|October 13, 1997|
SUPER CASSETTES INDUSTRIES
Gulshan Kumar's business legacy is as extensive as it is intricate. In a bid to consolidate his hold on the empire, son Bhushan plans to trim the flab.
By Namrata Joshi and Anupama Chopra
It's business as usual at Super Cassettes Industries (SCI). All's well and all's still within the family fold. Yet, even as the flag flies high, cassette king Gulshan Kumar's death has brought its fair share of change. His sprawling legacy -- the Rs 350 crore business empire that stretches from the world of cut-rate music cassettes, compact discs and television sets to detergents, incense sticks, mineral water and even real estate -- is turning into a collective corporatedom; from the one-man show that it used to be.
Gulshan's whimsical, impulsive and often eccentric approach is being slowly replaced with a low-key, more professional and business-like one. Twenty-year-old Bhushan Kumar, Gulshan's son who was till recently a director with sci, is all set to take over as its managing director. Holding a 60 per cent stake in the company, he is very much in control keeping the show on track. With a posse of security guards, he shuttles between Noida, near Delhi, and Mumbai, issues crisp instructions in between conversations on the mobile, signs files with a flourish and takes critical decisions, once the prerogative of his father.
Providing a helping hand and a protective ring are his three chachas (uncles) who hold 10 per cent of the company's shares between them. The youngest, Krishan Kumar, oversees the Mumbai operations, which involve music recordings, buying music rights and tv production. The head office, factories and studios at Noida are managed by the older uncles, Darshan Kumar and Gopal Krishna. The overall incharge, of course, is the paterfamilias and sci Chairman Chander Bhan, who has kept a 30 per cent holding with him. While Gopal Krishna still looks after Gopal Soaps, which makes the T-Series detergent, Darshan takes care of the tape-coating plant Tony Electronics and Krishan also heads Krishan Electronics.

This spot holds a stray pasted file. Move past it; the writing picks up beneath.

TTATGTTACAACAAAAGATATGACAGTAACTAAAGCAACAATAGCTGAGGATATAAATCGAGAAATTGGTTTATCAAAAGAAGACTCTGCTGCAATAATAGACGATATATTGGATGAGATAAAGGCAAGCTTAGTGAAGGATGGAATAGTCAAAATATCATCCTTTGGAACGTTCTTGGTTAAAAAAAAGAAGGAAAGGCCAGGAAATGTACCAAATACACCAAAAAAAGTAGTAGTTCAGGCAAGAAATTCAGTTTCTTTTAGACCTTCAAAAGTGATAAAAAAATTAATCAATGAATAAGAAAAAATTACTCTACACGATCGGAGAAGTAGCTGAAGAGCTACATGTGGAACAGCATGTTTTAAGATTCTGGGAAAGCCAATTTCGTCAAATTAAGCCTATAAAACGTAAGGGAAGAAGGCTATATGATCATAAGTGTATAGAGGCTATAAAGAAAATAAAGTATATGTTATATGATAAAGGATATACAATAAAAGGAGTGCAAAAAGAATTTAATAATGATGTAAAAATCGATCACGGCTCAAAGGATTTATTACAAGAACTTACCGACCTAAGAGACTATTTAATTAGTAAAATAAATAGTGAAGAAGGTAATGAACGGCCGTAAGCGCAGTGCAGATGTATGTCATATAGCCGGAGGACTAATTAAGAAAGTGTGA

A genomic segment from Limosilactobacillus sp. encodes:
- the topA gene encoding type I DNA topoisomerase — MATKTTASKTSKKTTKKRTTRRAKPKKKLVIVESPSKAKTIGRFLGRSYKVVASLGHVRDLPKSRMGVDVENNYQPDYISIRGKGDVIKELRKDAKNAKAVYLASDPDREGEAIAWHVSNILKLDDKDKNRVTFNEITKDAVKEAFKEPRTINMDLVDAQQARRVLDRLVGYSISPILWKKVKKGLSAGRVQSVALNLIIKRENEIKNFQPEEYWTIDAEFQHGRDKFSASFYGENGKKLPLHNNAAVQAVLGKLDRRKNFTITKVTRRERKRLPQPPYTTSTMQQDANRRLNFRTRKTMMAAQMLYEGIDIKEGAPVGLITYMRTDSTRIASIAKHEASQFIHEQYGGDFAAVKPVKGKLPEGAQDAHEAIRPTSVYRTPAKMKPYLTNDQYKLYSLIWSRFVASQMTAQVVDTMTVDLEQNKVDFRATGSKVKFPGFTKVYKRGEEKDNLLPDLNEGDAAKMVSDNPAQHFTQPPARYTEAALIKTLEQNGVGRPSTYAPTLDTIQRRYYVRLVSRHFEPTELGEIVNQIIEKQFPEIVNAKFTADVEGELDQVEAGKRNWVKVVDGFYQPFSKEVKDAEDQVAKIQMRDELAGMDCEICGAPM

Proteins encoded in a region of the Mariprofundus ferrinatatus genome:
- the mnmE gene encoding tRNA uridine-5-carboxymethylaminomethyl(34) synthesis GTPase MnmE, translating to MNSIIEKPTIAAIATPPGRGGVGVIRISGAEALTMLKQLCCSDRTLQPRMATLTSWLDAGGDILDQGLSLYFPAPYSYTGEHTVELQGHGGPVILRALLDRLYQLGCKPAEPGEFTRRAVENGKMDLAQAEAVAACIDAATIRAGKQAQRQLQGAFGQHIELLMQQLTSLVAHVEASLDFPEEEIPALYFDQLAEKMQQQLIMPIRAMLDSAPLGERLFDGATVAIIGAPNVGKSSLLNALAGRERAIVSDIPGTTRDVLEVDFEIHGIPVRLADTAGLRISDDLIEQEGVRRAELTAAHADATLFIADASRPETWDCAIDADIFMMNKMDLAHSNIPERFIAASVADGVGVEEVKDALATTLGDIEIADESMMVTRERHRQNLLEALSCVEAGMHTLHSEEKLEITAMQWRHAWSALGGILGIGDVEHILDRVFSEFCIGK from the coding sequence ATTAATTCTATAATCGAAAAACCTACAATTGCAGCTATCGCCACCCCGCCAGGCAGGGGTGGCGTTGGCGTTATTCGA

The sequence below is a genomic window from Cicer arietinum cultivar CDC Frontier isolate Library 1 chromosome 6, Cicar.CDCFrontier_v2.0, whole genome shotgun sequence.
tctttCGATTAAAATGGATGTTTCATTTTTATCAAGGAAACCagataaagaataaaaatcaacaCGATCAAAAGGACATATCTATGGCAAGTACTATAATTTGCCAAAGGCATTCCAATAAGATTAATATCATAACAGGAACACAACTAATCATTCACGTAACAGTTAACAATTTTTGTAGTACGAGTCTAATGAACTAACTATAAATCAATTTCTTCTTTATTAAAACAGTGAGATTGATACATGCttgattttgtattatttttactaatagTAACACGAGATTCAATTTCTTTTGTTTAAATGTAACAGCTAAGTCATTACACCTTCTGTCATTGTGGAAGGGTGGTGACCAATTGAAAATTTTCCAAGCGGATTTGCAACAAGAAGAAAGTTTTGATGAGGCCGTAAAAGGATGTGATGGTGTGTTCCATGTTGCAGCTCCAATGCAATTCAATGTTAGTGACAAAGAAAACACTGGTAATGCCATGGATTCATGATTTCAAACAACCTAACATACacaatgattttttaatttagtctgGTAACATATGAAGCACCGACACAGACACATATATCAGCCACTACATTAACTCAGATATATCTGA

The first major decision of the new order has been to shed flab and go slow on the diversification drive. The idea is to cut down in non-core areas, to consolidate instead of spreading themselves too thin. A proposed biscuit venture has been abandoned and the 200-acre Golden City residential project at Greater Noida has been put on hold.
The main target, however, is the Bollywood film production unit. Commercial filmmaking will gradually be phased out. Says filmmaker Uday Shankar Pani, who has made a number of advertisements, serials and films for the company: "The family business is spread so wide. Pehle woh to sambhal lein (that has to be taken care of first). Expansion will come later." While cost-cutting may have been one of the reasons, the family's eagerness to distance itself from the murky world of films is evident. Says Bhushan: "We are not interested. My mother, in particular, has been very disturbed and scared since my father's death."
Even Krishan, for whose sake Gulshan had forayed into films, has decided to give up acting and concentrate on business. "Showbiz is full of crooks. Only Gulshan could see through and outsmart them," says one industry associate. Two ambitious projects which Gulshan had planned with Krishan and directors Priyadarshan and Raj Kanwar have been abandoned. Krishan will, however, be taking up Mahesh Bhatt's Dil Chura Liya assignment and completing K. Bhagyaraj's Papa the Great, for which about a week's shooting remains. "Dil Chura Liya was a film very close to Gulshanji's heart," he says.